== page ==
ARTICLE: MY SERIES OF UNFORTUNATE HUNTS – SHOWING THEM HOW IT’S DONE
It’s been awhile since I shared a tale of my great hunting prowess and it’s going to be awhile still. As I sat cooling off the other day from enjoying my favorite summer time hobby, cutting the grass, my thoughts turned to the upcoming hunting season and then to last season’s failures. There were a couple but for this story we’ll focus on just one that occurred during the first weekend of firearm season.
Opening morning saw me, and nephews Tim and Chris in our stands scattered across my property. Tim in Death Valley, Chris at Sleepy Hollow and me in the Permanent Stand. We were all pumped at the chance to take one of the many bucks that had been photographed on the trail cams that fall.
After a few hours I heard Chris shoot and immediately went on alert as his stand isn’t far from mine and there was a chance that if there were more than one they might end up in front of me giving me a chance. Confirming via text that he had shot I waited to hear the results.
After 15 minutes or so he finally texted that he had missed the deer. The doe got away clean to taunt us another time.
The stand I hunt is at the crossroads of many trails. Deer can come from every direction so you have to be constantly scanning the area. I had been looking left then scanned right then back again and, Bam! there was big 8 pointer standing at the edge of the field twenty yards away about to cross a narrow opening in the field. He wasn’t in a hurry, just strolling along.
There wasn’t much time. By the time I got my gun up and got into position he had strode across the opening and behind a bush. He was going to cross into a small window that would give me one chance at a clean shot.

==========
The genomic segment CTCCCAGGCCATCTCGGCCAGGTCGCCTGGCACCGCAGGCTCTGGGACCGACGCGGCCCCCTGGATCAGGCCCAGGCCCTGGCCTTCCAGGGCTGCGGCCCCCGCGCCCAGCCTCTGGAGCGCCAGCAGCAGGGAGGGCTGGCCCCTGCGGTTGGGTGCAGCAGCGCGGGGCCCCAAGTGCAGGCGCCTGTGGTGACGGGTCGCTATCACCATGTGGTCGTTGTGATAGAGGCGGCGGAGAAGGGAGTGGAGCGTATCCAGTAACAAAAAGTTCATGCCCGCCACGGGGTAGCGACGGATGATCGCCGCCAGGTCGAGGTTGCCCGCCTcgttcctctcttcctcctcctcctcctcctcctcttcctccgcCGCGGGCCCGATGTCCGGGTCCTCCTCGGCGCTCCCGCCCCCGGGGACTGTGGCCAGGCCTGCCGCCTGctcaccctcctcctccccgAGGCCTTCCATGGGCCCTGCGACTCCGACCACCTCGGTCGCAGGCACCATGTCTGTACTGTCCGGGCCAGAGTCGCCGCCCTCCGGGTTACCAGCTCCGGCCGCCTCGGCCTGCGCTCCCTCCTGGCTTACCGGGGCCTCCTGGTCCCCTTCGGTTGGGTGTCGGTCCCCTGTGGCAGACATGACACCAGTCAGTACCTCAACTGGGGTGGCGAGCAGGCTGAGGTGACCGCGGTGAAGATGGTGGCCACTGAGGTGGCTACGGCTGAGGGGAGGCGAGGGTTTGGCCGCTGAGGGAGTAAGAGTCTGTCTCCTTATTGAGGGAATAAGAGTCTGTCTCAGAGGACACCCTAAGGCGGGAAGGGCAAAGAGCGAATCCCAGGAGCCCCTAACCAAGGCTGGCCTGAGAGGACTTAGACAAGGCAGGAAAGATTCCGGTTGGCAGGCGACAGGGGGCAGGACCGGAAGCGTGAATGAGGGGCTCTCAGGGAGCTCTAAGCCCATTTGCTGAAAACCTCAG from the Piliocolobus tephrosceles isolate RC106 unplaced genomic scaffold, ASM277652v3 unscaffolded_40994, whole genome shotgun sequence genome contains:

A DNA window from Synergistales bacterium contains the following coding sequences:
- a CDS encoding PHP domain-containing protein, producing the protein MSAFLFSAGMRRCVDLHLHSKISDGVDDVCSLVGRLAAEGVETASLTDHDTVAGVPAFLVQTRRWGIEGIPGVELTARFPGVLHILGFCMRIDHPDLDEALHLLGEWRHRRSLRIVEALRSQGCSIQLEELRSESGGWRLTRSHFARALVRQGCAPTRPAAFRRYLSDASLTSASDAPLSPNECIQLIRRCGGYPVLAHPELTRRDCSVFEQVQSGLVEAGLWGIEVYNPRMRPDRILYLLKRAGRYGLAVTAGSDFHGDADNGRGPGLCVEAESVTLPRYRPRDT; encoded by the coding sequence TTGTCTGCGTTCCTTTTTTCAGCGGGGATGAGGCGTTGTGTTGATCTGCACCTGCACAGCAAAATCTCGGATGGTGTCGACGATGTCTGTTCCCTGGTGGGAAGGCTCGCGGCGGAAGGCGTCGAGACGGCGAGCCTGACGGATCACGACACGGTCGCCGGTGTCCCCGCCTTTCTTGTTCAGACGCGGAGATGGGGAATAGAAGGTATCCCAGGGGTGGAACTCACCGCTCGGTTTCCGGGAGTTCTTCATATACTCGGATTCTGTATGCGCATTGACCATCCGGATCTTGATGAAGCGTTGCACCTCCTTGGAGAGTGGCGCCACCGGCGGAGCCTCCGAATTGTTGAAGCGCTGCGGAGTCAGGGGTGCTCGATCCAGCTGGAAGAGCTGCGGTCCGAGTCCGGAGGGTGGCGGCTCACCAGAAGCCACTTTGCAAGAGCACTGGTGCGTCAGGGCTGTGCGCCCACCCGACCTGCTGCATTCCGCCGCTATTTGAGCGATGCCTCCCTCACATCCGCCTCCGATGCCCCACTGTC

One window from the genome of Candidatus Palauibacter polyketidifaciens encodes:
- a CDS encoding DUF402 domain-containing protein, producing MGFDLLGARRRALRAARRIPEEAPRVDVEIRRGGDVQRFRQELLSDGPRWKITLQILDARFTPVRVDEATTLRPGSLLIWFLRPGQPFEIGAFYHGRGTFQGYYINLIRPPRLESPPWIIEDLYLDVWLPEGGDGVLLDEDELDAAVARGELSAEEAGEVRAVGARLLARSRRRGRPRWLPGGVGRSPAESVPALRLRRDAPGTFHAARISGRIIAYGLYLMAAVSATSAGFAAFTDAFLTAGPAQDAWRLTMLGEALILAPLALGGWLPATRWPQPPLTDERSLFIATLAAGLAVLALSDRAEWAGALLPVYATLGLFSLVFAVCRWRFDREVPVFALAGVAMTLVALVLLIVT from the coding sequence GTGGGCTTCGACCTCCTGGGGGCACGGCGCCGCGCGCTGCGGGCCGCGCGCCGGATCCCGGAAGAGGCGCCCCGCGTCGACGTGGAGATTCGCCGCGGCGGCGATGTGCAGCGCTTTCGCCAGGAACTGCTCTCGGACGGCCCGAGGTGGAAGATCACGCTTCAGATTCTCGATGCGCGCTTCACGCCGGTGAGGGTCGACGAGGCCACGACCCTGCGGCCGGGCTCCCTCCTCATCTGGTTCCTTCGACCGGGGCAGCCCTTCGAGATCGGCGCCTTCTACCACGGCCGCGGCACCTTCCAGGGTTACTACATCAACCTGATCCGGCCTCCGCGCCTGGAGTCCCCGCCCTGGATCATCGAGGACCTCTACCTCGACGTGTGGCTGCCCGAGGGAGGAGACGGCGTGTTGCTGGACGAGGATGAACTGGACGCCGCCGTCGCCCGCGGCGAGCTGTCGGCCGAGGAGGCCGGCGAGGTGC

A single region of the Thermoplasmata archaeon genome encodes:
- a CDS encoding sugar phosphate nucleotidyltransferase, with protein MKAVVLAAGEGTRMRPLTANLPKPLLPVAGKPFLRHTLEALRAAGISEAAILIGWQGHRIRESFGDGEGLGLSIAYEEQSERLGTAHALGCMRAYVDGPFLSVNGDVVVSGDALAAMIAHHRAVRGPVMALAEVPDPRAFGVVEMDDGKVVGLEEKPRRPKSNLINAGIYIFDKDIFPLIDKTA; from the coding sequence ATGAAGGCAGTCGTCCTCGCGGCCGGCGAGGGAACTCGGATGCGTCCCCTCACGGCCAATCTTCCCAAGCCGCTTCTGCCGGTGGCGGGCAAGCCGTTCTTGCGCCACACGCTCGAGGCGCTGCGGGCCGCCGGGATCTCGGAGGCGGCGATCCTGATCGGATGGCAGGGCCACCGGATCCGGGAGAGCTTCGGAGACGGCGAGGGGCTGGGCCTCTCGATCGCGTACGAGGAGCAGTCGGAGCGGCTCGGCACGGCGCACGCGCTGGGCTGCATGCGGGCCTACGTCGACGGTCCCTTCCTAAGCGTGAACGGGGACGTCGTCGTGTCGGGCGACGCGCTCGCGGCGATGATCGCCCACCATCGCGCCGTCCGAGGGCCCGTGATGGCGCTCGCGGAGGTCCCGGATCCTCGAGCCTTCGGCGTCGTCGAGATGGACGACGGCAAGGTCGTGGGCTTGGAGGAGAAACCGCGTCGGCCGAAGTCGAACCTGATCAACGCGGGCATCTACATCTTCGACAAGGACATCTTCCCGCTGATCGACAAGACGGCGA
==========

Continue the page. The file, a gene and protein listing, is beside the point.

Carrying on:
But he had different plans. As he entered the opening I used the tried and true “Mah” on him. He strolled on.
I grabbed my “Can” call and hit it. No response. I then hit him with the grunt call. Still no reaction. He was on a mission and nothing I did was going to stop him. Personally I think he was so old he was hard of hearing and forgot to change his batteries in his hearing-aid that morning.
I watched the buck as he circled around me, jumped the fence and disappear into the undergrowth.
I wasn’t too down. After all it was only opening day and there was a lot of time for another buck to come into range. I settled back into my vigilant watch.
Sometime later I heard a shot from Tim’s direction.
Texting him he confirmed that he had shot and just like Chris, missed.
Of course I started laying it on the boys then.
“Can’t hit the broadside of a barn”.
“You guys couldn’t hit water if you fell out of a boat”.
“Guess it’s up to me to put some meat on the pole. I gotta do everything.”
I could say all of this because I hadn’t shot and missed and reminded them of it at lunch.
The afternoon was pretty uneventful until 4:20.
I spied a deer working its way up the edge of the field to my right. It grazed along at a casual pace as a grabbed my binoculars to look it over to see exactly what I was about to shoot. Was it a doe or button buck?